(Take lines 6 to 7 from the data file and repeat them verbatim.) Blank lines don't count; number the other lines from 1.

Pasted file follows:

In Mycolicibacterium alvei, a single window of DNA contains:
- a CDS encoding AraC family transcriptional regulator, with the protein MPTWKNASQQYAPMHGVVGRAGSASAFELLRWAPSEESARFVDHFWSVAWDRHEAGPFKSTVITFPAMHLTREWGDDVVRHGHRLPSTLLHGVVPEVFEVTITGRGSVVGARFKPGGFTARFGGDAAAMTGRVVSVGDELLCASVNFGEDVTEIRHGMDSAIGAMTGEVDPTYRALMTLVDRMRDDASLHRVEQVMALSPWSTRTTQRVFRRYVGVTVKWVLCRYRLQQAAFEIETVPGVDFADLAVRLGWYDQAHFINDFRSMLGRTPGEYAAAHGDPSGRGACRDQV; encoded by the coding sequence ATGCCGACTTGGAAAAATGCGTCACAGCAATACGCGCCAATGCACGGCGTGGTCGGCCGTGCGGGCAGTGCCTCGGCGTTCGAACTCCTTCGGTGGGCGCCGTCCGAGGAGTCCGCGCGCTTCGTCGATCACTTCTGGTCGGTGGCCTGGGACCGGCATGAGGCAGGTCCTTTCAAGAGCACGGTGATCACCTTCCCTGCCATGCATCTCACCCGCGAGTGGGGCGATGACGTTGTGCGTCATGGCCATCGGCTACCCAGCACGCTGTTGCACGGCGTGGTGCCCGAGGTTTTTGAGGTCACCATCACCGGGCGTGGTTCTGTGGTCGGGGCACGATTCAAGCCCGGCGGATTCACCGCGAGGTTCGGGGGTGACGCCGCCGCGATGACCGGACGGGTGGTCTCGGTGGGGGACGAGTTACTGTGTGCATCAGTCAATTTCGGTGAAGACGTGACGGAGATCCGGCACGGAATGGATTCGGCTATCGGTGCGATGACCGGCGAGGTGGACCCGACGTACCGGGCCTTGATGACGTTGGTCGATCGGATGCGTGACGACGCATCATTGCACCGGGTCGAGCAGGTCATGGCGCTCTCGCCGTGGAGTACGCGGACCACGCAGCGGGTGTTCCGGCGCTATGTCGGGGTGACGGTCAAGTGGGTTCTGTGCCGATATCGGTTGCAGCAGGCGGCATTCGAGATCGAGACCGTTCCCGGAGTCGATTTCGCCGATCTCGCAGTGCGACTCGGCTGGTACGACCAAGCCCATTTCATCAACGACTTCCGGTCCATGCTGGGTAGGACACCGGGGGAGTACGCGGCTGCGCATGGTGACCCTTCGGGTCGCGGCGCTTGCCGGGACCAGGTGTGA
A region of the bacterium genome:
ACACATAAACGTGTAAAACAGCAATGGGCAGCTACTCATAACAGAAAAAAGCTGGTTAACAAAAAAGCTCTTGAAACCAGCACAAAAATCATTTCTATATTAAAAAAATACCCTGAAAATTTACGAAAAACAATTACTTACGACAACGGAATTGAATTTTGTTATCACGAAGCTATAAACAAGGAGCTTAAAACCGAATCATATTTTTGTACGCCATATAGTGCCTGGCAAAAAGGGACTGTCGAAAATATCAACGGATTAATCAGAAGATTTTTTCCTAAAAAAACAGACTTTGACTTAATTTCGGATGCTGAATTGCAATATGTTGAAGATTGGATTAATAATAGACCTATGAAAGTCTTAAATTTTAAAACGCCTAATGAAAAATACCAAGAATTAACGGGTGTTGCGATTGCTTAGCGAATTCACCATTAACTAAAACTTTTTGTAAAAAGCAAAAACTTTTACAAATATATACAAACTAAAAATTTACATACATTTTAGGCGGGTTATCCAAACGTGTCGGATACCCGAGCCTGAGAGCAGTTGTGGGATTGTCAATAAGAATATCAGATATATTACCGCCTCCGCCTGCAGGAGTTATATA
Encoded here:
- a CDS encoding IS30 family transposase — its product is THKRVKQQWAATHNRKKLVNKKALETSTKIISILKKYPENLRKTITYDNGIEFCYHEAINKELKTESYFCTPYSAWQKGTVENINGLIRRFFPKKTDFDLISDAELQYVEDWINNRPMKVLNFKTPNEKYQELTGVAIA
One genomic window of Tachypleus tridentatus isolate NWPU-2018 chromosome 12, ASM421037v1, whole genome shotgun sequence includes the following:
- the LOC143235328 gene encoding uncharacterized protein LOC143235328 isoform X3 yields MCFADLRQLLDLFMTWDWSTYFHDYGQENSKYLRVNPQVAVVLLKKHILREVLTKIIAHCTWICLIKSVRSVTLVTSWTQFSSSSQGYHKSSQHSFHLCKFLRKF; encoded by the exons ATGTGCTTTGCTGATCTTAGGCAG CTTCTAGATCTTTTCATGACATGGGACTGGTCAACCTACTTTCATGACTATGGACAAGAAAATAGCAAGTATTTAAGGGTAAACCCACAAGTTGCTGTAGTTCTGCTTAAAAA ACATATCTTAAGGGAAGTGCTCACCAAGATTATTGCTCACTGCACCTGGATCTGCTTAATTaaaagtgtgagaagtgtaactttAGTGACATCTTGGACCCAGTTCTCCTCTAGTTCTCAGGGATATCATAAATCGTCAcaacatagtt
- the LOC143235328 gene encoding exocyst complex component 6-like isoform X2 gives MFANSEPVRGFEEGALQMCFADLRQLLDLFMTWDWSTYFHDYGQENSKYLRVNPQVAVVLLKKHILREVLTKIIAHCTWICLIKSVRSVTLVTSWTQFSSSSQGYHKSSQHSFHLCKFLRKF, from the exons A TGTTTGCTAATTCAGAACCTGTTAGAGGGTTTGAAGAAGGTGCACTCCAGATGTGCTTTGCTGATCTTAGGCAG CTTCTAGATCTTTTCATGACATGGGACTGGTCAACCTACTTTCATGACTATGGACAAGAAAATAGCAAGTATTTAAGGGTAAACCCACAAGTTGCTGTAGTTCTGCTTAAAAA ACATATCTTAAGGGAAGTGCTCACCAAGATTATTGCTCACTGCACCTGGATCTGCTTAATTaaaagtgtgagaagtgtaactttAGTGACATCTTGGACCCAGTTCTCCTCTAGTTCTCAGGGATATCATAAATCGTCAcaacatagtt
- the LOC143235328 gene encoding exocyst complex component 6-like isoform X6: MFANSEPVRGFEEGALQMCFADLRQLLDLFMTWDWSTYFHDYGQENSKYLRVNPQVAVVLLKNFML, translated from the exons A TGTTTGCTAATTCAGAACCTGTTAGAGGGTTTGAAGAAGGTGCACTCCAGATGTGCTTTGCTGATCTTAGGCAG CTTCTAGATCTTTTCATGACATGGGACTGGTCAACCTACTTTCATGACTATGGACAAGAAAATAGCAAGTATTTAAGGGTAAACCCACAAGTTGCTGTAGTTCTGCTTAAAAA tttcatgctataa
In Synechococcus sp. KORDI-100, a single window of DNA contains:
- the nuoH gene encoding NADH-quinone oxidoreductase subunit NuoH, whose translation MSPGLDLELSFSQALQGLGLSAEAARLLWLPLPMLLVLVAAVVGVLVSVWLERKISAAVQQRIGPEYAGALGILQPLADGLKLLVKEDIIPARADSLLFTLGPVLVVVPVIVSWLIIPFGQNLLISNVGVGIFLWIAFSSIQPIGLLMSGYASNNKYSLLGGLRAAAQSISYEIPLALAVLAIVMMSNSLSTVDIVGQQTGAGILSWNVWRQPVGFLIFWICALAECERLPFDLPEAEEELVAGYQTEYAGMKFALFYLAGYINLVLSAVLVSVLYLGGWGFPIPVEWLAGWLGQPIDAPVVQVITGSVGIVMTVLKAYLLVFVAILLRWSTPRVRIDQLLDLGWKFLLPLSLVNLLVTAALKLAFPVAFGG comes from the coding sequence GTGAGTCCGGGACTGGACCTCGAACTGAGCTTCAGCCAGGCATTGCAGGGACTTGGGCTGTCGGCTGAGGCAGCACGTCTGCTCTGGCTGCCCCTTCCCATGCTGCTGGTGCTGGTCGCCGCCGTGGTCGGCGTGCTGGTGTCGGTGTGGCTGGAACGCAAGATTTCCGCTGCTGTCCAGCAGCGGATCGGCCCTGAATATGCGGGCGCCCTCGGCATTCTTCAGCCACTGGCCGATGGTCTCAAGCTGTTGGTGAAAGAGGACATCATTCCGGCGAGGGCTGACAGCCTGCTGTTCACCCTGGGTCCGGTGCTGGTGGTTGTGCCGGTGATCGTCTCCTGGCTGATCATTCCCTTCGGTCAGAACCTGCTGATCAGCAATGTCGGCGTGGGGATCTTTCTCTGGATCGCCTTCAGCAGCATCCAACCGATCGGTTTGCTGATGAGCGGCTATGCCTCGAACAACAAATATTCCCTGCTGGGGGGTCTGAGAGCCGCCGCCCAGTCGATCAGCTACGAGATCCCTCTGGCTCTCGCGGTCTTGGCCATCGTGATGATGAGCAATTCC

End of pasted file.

- a CDS encoding IS30 family transposase — its product is THKRVKQQWAATHNRKKLVNKKALETSTKIISILKKYPENLRKTITYDNGIEFCYHEAINKELKTESYFCTPYSAWQKGTVENINGLIRRFFPKKTDFDLISDAELQYVEDWINNRPMKVLNFKTPNEKYQELTGVAIA
One genomic window of Tachypleus tridentatus isolate NWPU-2018 chromosome 12, ASM421037v1, whole genome shotgun sequence includes the following: